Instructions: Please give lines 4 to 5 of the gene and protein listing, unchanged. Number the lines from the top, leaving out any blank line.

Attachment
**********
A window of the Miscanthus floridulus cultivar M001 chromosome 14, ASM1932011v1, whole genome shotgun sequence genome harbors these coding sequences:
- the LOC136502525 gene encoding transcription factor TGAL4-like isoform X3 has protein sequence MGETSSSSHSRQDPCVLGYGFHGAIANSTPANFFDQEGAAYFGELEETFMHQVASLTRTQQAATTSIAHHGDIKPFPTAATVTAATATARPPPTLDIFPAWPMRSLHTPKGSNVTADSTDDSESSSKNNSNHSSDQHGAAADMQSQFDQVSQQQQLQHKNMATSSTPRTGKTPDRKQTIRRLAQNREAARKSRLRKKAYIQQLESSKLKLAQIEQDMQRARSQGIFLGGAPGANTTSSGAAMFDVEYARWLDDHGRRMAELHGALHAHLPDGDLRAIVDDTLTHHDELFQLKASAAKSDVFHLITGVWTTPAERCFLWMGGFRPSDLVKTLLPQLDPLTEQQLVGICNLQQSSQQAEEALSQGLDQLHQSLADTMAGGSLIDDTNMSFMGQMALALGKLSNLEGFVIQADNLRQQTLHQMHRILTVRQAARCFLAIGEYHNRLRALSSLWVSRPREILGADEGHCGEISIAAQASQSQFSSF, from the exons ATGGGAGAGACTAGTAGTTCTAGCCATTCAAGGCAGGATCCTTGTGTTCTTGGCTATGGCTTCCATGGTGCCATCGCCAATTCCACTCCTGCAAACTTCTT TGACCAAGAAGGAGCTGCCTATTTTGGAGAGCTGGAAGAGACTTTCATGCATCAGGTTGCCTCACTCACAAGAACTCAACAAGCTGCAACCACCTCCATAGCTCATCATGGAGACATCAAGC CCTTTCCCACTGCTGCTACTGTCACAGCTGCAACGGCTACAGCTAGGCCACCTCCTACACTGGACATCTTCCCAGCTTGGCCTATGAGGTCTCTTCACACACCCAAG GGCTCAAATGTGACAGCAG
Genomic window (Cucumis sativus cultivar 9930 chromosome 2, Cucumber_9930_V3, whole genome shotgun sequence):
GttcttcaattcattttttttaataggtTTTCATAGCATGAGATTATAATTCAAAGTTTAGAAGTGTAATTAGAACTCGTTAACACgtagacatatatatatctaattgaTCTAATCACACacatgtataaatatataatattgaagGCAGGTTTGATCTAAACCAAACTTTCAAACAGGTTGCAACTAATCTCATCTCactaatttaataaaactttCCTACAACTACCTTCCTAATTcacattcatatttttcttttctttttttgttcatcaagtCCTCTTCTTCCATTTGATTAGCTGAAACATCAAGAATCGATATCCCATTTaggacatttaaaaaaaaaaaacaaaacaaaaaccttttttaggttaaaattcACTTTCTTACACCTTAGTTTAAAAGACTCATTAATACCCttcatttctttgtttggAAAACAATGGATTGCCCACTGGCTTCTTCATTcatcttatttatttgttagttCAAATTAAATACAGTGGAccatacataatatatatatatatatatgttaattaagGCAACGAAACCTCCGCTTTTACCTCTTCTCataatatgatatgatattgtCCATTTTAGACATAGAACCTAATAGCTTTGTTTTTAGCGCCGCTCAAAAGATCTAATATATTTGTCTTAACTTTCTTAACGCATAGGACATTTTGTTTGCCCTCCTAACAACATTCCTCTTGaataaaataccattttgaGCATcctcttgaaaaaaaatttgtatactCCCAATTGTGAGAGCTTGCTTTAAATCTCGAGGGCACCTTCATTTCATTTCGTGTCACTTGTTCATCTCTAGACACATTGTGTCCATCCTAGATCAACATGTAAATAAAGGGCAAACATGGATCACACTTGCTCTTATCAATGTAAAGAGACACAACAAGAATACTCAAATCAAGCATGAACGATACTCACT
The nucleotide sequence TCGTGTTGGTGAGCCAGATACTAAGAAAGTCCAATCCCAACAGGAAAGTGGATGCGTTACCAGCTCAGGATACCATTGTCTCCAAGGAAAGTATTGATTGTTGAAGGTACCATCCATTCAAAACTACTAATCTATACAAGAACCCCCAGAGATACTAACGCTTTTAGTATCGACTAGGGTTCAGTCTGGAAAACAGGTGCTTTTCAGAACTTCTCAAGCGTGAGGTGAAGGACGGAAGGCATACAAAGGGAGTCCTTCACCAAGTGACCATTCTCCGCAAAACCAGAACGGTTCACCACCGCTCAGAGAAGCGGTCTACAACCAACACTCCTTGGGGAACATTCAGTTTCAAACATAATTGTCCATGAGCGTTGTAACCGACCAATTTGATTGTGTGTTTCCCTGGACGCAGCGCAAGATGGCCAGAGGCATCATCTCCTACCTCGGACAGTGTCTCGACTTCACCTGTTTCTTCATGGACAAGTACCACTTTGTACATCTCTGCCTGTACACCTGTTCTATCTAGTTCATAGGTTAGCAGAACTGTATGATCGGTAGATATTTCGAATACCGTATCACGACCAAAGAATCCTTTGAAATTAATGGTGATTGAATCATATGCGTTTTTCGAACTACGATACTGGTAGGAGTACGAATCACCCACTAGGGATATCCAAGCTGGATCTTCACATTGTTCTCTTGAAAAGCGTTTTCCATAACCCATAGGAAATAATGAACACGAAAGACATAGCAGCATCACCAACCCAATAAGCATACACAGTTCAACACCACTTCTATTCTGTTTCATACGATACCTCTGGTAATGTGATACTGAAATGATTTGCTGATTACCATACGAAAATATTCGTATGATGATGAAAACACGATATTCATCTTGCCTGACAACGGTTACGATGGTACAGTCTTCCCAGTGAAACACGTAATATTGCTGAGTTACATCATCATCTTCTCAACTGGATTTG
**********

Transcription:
GttcttcaattcattttttttaataggtTTTCATAGCATGAGATTATAATTCAAAGTTTAGAAGTGTAATTAGAACTCGTTAACACgtagacatatatatatctaattgaTCTAATCACACacatgtataaatatataatattgaagGCAGGTTTGATCTAAACCAAACTTTCAAACAGGTTGCAACTAATCTCATCTCactaatttaataaaactttCCTACAACTACCTTCCTAATTcacattcatatttttcttttctttttttgttcatcaagtCCTCTTCTTCCATTTGATTAGCTGAAACATCAAGAATCGATATCCCATTTaggacatttaaaaaaaaaaaacaaaacaaaaaccttttttaggttaaaattcACTTTCTTACACCTTAGTTTAAAAGACTCATTAATACCCttcatttctttgtttggAAAACAATGGATTGCCCACTGGCTTCTTCATTcatcttatttatttgttagttCAAATTAAATACAGTGGAccatacataatatatatatatatatatgttaattaagGCAACGAAACCTCCGCTTTTACCTCTTCTCataatatgatatgatattgtCCATTTTAGACATAGAACCTAATAGCTTTGTTTTTAGCGCCGCTCAAAAGATCTAATATATTTGTCTTAACTTTCTTAACGCATAGGACATTTTGTTTGCCCTCCTAACAACATTCCTCTTGaataaaataccattttgaGCATcctcttgaaaaaaaatttgtatactCCCAATTGTGAGAGCTTGCTTTAAATCTCGAGGGCACCTTCATTTCATTTCGTGTCACTTGTTCATCTCTAGACACATTGTGTCCATCCTAGATCAACATGTAAATAAAGGGCAAACATGGATCACACTTGCTCTTATCAATGTAAAGAGACACAACAAGAATACTCAAATCAAGCATGAACGATACTCACT
The nucleotide sequence TCGTGTTGGTGAGCCAGATACTAAGAAAGTCCAATCCCAACAGGAAAGTGGATGCGTTACCAGCTCAGGATACCATTGTCTCCAAGGAAAGTATTGATTGTTGAAGGTACCATCCATTCAAAACTACTAATCTATACAAGAACCCCCAGAGATACTAACGCTTTTAGTATCGACTAGGGTTCAGTCTGGAAAACAGGTGCTTTTCAGAACTTCTCAAGCGTGAGGTGAAGGACGGAAGGCATACAAAGGGAGTCCTTCACCAAGTGACCATTCTCCGCAAAACCAGAACGGTTCACCACCGCTCAGAGAAGCGGTCTACAACCAACACTCCTTGGGGAACATTCAGTTTCAAACATAATTGTCCATGAGCGTTGTAACCGACCAATTTGATTGTGTGTTTCCCTGGACGCAGCGCAAGATGGCCAGAGGCATCATCTCCTACCTCGGACAGTGTCTCGACTTCACCTGTTTCTTCATGGACAAGTACCACTTTGTACATCTCTGCCTGTACACCTGTTCTATCTAGTTCATAGGTTAGCAGAACTGTATGATCGGTAGATATTTCGAATACCGTATCACGACCAAAGAATCCTTTGAAATTAATGGTGATTGAATCATATGCGTTTTTCGAACTACGATACTGGTAGGAGTACGAATCACCCACTAGGGATATCCAAGCTGGATCTTCACATTGTTCTCTTGAAAAGCGTTTTCCATAACCCATAGGAAATAATGAACACGAAAGACATAGCAGCATCACCAACCCAATAAGCATACACAGTTCAACACCACTTCTATTCTGTTTCATACGATACCTCTGGTAATGTGATACTGAAATGATTTGCTGATTACCATACGAAAATATTCGTATGATGATGAAAACACGATATTCATCTTGCCTGACAACGGTTACGATGGTACAGTCTTCCCAGTGAAACACGTAATATTGCTGAGTTACATCATCATCTTCTCAACTGGATTTG